"There is, properly speaking, no separate and distinct rite for the Ruthenians, but inasmuch as the name is often used for the modifications which the Ruthenians have introduced in the Byzantine or Greek Rite as used by them, a brief description is proper. These modifications have come about in two ways. In the first place, the ancient Slavonic missals used in Russia and in Little Russia (Ruthenia) differed in many instances from the Greek as used at Constantinople, and the correction of these differences by the Patriarch Nikon gave rise to the Old Ritualists (see RASKOLNIKS). When, therefore, the Ruthenians came into union with the Holy See in 1595, they brought with them in their liturgical books several of the usages and formulae which Nikon afterwards corrected at Moscow in the Orthodox Church. Where these differences presented no denial or contradiction of the faith the Holy See allowed them to remain, just as they have allowed the rites of many religious orders. In the second place, after the union had become a fixed fact, numbers of the Polish Latin clergy and laity seemed to find in the Greek ceremonies and forms of language some apparent contradictions of the faith as more fully elaborated in the Roman Rite. This seemed to them to indicate a lack of unity of the faith, and the Greek Ruthenian clergy in the Synod of Zamosc (1720) made a number of changes in the Byzantine Rite, particularly that of the Mass, so as more clearly to express the unity and identity of their faith with that of their brethren of the Roman Rite. These changes are sometimes bitterly spoken of by Russian authors as "latinizing", and the majority of them were probably unnecessary. When we consider that the Melchites, Rumanians, and Italo-Greeks have kept the old forms thus unchanged, it does not seem that they were required in order to express the complete unity of the faith. Nevertheless they were sufficient to cause them to be spoken of as the Ruthenian Rite, as distinguished from the older form of the Byzantine Rite (See RITE OF CONSTANTINOPLE; GREEK CATHOLICS IN AMERICA; GREEK CHURCH). "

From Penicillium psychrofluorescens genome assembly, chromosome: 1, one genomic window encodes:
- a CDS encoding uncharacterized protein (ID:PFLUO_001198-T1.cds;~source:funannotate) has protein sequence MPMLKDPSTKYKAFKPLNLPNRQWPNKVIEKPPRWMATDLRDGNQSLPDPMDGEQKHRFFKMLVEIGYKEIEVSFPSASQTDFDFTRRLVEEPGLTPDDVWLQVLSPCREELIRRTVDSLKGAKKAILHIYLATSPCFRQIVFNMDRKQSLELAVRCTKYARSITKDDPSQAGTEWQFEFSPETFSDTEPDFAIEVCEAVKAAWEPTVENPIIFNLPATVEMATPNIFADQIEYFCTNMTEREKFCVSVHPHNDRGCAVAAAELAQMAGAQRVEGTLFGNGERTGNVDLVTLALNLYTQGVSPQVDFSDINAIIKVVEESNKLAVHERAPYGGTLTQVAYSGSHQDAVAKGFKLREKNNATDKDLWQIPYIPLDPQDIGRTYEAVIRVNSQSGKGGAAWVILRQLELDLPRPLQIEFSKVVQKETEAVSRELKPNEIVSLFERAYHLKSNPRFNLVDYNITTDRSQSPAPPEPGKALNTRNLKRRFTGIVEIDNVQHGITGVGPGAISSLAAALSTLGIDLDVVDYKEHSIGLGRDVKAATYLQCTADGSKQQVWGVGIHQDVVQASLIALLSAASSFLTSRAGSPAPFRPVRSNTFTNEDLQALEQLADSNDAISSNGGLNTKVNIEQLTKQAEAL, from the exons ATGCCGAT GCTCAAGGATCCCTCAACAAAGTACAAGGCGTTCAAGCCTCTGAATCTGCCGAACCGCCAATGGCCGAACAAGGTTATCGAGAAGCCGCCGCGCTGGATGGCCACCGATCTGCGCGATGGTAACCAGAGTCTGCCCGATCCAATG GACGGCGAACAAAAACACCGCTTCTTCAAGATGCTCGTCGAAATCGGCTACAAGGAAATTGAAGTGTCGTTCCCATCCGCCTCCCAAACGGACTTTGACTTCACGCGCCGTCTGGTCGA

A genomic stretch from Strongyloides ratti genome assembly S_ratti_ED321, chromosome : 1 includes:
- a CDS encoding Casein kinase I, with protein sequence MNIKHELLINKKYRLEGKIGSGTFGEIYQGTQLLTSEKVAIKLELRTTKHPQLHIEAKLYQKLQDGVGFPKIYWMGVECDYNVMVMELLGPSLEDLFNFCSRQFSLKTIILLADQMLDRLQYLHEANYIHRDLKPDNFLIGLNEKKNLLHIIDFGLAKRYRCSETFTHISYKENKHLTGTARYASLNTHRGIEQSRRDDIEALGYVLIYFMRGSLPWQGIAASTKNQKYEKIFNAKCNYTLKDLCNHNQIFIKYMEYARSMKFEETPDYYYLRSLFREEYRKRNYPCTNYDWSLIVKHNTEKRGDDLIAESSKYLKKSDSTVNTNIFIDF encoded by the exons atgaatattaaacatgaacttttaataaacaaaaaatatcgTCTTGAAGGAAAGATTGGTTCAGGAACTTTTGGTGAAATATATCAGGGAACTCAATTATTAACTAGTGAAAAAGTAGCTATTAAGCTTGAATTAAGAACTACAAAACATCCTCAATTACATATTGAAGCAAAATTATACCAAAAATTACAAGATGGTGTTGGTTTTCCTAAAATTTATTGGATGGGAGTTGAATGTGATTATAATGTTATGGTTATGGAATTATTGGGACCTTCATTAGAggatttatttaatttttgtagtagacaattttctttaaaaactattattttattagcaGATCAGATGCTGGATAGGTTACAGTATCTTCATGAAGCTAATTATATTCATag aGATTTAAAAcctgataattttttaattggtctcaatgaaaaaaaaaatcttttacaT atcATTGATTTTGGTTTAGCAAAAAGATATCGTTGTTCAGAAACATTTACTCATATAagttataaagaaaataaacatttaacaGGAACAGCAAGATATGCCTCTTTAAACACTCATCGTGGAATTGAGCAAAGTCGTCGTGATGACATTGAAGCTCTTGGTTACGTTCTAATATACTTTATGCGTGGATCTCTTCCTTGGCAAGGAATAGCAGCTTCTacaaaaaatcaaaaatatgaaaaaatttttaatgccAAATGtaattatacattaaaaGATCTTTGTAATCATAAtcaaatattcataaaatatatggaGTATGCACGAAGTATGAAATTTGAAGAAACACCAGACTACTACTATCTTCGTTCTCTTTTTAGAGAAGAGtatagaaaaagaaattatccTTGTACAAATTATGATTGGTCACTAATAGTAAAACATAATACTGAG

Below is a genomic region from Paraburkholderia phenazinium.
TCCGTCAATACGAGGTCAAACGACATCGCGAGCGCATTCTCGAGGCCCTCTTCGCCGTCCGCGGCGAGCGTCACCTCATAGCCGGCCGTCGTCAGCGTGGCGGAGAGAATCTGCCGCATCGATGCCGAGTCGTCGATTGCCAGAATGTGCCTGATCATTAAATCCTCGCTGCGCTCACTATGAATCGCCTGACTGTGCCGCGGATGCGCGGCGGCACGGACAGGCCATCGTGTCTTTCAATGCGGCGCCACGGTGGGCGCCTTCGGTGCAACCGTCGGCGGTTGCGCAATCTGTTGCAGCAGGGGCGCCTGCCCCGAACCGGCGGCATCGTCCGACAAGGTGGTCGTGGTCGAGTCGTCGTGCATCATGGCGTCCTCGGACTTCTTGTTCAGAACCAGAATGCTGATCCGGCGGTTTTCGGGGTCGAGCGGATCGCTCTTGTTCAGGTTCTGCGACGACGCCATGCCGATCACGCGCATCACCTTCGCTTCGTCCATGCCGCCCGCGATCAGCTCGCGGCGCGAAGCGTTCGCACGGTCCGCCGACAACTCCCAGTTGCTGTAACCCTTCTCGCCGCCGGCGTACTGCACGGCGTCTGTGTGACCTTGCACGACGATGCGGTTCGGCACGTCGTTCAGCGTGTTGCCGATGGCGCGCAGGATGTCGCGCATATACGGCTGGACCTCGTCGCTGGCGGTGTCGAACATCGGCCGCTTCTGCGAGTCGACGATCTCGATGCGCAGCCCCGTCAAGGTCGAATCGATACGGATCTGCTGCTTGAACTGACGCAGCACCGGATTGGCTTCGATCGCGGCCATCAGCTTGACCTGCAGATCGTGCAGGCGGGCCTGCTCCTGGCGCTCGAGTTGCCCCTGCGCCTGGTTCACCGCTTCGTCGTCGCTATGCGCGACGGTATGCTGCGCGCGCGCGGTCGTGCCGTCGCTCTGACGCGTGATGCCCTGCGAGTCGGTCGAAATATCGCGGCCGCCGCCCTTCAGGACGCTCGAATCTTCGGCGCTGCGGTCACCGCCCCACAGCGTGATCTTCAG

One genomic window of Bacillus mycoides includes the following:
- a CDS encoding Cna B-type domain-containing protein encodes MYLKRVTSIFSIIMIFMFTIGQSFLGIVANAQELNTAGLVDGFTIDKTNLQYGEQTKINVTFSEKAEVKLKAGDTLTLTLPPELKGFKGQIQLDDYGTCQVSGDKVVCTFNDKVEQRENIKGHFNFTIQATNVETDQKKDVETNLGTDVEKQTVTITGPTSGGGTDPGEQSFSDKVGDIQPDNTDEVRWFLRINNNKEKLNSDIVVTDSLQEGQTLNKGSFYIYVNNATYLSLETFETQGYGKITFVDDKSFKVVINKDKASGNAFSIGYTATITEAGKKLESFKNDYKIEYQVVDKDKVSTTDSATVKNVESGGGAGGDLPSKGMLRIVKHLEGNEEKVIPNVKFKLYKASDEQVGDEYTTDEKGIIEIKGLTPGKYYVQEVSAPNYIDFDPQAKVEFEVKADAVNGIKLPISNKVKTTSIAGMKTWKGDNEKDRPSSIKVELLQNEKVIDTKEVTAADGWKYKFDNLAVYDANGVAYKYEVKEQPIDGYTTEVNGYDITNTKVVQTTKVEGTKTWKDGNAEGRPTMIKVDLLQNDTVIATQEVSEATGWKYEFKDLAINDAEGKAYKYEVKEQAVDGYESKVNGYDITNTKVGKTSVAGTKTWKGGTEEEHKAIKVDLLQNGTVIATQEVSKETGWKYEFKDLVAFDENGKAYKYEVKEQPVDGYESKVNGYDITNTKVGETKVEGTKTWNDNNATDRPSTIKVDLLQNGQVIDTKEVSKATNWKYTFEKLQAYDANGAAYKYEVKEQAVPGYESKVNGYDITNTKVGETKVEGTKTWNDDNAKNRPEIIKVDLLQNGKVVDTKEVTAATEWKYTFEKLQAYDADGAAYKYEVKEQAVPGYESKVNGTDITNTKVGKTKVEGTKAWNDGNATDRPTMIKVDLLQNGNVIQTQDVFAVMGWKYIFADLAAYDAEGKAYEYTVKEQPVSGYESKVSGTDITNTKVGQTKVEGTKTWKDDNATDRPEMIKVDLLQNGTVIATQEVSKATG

http://www.newadvent.org/cathen/13277a.htm